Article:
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Prominent Religious Leaders Urge Bush to Enact a Moratorium on Federal Executions

Letter to Bush notes:
"As men and women of faith, many of whom work to bring comfort and support to those who have suffered unspeakable grief, we know that their pain, and the pain of a community, a state or even a nation, cannot be healed through the retribution of capital punishment or by vengeance."

Contact: Alexis Rice or Rachel Labush (202) 387-2800

WASHINGTON, May 8, 2001 -- Leaders from the Reform Jewish movement today joined a broad coalition of religious leaders urging President George W. Bush to enact a moratorium on federal executions and grant clemency to Timothy McVeigh and Juan Raul Garza. Mr. McVeigh's execution, set for May 16, will be the first federal execution in almost forty years. Mr. Garza is scheduled to be executed on June 19.

Since 1959, the Central Conference of American Rabbis (CCAR) and the Union of American Hebrew Congregations (UAHC) have formally opposed the death penalty. The Reform Jewish leaders who signed the letter include Rabbi Eric Yoffie, President, Union of American Hebrew Congregations; Rabbi David Saperstein, Director, Religious Action Center of Reform Judaism; Rabbi Charles Kroloff, President, Central Conference of American Rabbis; Rabbi Paul J. Menitoff, Executive Vice President, Central Conference of American Rabbis; Ellen Y. Rosenberg, Executive Director, Women of Reform Judaism; and Judith Silverman, President of Women of Reform Judaism. Other Jewish leaders included Rabbi Vernon H. Kurtz, President of the Rabbinical Assembly, Rabbi Joel Meyers, Executive Vice President, The Rabbinical Assembly; Douglas Mirell, President, the Progressive Jewish Alliance; and Murray Polner, Chair, Jewish Peace Fellowship.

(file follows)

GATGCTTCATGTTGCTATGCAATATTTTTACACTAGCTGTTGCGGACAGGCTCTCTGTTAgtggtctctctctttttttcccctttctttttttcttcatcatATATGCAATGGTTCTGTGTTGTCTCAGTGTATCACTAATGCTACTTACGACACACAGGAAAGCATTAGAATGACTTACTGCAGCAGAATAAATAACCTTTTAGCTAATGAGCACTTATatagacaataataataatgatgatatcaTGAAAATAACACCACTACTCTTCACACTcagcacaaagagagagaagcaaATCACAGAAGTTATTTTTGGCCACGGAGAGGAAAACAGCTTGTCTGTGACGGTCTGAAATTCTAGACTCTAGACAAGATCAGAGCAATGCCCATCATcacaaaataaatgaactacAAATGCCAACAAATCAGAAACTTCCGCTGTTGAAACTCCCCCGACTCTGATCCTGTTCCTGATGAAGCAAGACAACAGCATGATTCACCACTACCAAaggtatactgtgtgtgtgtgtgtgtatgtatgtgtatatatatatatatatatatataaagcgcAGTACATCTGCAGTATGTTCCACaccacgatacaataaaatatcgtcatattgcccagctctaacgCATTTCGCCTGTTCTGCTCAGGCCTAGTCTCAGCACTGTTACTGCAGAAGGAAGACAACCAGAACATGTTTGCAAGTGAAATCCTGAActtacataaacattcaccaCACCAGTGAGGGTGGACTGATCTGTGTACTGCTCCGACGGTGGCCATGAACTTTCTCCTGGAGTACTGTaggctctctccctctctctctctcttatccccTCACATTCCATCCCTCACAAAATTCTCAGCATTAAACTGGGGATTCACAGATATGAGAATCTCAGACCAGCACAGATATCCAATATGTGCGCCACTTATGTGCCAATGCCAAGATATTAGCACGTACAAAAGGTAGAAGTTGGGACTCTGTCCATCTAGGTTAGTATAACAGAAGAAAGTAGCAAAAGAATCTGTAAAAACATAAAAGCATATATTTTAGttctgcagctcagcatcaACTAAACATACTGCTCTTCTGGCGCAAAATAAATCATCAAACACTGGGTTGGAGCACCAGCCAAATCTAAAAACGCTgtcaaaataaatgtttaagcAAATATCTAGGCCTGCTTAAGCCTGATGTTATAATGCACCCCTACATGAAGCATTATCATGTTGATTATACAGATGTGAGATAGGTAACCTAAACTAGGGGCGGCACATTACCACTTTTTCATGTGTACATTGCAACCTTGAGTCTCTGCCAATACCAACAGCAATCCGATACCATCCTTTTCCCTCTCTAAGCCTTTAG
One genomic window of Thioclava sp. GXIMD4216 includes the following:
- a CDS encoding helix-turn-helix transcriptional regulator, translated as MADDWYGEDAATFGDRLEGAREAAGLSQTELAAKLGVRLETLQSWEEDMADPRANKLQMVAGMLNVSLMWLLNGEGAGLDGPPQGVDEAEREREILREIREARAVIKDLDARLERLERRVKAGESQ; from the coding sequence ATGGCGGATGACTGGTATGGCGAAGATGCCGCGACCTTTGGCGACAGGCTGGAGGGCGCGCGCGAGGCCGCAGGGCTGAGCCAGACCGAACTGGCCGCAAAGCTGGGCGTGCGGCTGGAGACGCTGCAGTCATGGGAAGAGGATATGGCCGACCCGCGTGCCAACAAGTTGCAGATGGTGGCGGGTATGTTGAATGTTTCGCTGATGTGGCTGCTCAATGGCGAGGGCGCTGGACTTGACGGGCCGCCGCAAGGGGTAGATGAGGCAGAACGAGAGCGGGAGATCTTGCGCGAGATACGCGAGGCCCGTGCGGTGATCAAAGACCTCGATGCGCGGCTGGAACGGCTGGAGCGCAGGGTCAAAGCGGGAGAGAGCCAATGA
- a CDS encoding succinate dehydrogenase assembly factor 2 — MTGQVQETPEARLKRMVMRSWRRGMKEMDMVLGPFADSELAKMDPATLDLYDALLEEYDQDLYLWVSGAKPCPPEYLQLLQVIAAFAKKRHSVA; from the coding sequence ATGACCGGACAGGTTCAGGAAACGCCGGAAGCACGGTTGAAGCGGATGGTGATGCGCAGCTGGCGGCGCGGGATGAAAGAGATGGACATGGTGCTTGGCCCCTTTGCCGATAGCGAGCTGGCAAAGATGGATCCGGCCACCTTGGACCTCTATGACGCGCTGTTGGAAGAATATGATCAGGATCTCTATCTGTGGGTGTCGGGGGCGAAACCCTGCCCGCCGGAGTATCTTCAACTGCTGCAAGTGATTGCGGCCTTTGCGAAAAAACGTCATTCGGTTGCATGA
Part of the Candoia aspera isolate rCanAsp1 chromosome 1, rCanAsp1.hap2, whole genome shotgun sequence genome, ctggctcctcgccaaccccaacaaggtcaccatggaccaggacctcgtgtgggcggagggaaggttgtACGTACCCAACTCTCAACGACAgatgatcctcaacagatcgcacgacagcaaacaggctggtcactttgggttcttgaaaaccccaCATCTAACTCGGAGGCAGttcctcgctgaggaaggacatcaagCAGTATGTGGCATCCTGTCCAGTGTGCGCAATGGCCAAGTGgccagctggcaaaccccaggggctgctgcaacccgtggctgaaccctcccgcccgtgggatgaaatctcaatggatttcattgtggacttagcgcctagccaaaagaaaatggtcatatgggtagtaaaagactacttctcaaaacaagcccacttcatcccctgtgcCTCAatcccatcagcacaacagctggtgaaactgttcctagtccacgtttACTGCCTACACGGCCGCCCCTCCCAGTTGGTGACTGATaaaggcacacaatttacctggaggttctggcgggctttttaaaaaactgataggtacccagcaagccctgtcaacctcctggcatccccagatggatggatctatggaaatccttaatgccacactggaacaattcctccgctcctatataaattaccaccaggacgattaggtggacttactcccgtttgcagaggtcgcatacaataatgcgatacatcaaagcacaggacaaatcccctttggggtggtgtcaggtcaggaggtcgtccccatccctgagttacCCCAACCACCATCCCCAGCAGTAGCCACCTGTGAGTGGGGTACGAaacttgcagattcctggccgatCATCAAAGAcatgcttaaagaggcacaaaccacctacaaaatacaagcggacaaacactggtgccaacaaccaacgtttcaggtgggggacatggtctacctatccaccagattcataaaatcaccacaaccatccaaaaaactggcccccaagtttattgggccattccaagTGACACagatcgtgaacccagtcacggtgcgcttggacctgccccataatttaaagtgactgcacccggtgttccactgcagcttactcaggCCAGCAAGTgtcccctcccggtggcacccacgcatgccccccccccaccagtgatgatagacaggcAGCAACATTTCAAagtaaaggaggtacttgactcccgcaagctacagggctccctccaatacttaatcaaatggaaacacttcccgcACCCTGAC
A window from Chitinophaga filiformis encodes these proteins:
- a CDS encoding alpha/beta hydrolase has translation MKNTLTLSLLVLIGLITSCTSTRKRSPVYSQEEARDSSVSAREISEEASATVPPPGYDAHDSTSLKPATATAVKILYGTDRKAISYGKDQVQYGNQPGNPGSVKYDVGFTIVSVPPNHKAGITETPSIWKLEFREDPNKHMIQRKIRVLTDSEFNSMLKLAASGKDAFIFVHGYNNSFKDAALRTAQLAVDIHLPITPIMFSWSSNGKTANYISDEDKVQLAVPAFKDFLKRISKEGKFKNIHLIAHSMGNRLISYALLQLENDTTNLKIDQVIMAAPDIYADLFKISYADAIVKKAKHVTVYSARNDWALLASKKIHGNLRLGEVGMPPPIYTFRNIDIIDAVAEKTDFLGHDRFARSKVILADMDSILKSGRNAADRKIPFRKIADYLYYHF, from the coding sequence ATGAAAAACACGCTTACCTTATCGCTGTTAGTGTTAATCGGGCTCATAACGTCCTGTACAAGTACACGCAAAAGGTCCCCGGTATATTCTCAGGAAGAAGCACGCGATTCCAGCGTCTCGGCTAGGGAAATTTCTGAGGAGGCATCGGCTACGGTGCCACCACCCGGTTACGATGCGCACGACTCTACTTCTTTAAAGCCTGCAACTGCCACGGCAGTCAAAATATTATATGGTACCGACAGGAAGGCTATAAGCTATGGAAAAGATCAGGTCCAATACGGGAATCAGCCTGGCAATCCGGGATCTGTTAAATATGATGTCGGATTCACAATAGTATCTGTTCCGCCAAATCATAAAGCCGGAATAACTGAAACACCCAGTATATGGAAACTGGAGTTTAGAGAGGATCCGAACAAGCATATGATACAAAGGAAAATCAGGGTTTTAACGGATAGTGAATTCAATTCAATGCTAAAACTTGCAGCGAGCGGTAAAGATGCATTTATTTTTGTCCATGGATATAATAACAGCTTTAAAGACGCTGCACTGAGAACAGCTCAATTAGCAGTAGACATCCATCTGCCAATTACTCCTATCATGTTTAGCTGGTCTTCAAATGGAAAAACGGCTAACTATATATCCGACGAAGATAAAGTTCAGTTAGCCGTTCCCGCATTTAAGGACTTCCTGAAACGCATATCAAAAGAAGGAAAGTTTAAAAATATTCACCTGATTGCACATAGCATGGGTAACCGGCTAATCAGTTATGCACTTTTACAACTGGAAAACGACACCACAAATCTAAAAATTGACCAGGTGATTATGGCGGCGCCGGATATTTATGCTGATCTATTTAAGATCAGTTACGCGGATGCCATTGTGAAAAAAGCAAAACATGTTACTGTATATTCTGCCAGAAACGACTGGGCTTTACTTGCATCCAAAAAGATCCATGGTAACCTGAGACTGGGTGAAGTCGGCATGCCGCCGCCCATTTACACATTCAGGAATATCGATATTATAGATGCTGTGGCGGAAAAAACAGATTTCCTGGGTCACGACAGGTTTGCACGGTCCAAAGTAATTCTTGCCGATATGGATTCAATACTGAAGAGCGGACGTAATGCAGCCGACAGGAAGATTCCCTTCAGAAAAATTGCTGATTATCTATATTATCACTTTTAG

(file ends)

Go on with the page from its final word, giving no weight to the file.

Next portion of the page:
Voicing their strong moral and ethical support for a moratorium on executions, the religious leaders noted that "the purpose of a moratorium - a sustained opportunity for a conscientious and thorough examination of the administration of the federal death penalty - cannot be achieved while any executions take place."

Among the other prominent religious leaders who signed the letter are Rev. Dr. Robert Edgar, General Secretary, National Council of Churches; the Most Reverend Frank Tracy Griswold, Presiding Bishop and Primate, Episcopal Church USA; Rev. Clifton Kirkpatrick, Stated Clerk of the General Assembly, Presbyterian Church U.S.A; Dr. Robert H. Roberts, Interim General Secretary, America Baptist Churches USA; Archbishop Nicholas Lambrou, Archbishop-Primate, Autocephalous Holy Eastern Orthodox Church, Archdiocese of the Americas; Rev. John H. Thomas, General Minister and President, United Church of Christ; Rev. Wesley Granberg-Michaelson, General Secretary, the Reformed Church in America; Joseph K. Grieboski, President, Institute on Religion and Public Policy; Dr. Richard L. Hamm, General Minister and President, Christian Church (Disciples of Christ) in the U.S. and Canada; Rev. Judy Mills Reimer, Executive Director, Church of the Brethren General Board; Rev. Dr. Joan Brown Campbell, the first clergywoman to serve as General Secretary of the National Council of Churches of Christ; and Sister Helen Prejean, Author, Dead Man Walking.

In addition, numerous other clergy and leaders of religious social justice groups signed the letter. They represent a range of denominations and organizations such as the Friends Committee on National Legislation (Quakers), Catholics Against Capital Punishment, and the American Ethical Union.

The full text of the letter with signatories follows:

    Dear Mr. President:

    On December 4, 2000, many of us wrote to President Clinton to urge him to declare an executive moratorium on federal executions and to grant clemency to Juan Raul Garza. At that time, Mr. Garza was scheduled to be the first individual executed under the federal death penalty in nearly forty years. Pressing the need for a moratorium on federal executions, we called upon President Clinton to respond decisively to questions that were troubling all Americans who care about fundamental fairness, due process and equal protection of law. A copy of this letter of December 4 is provided under cover of this correspondence.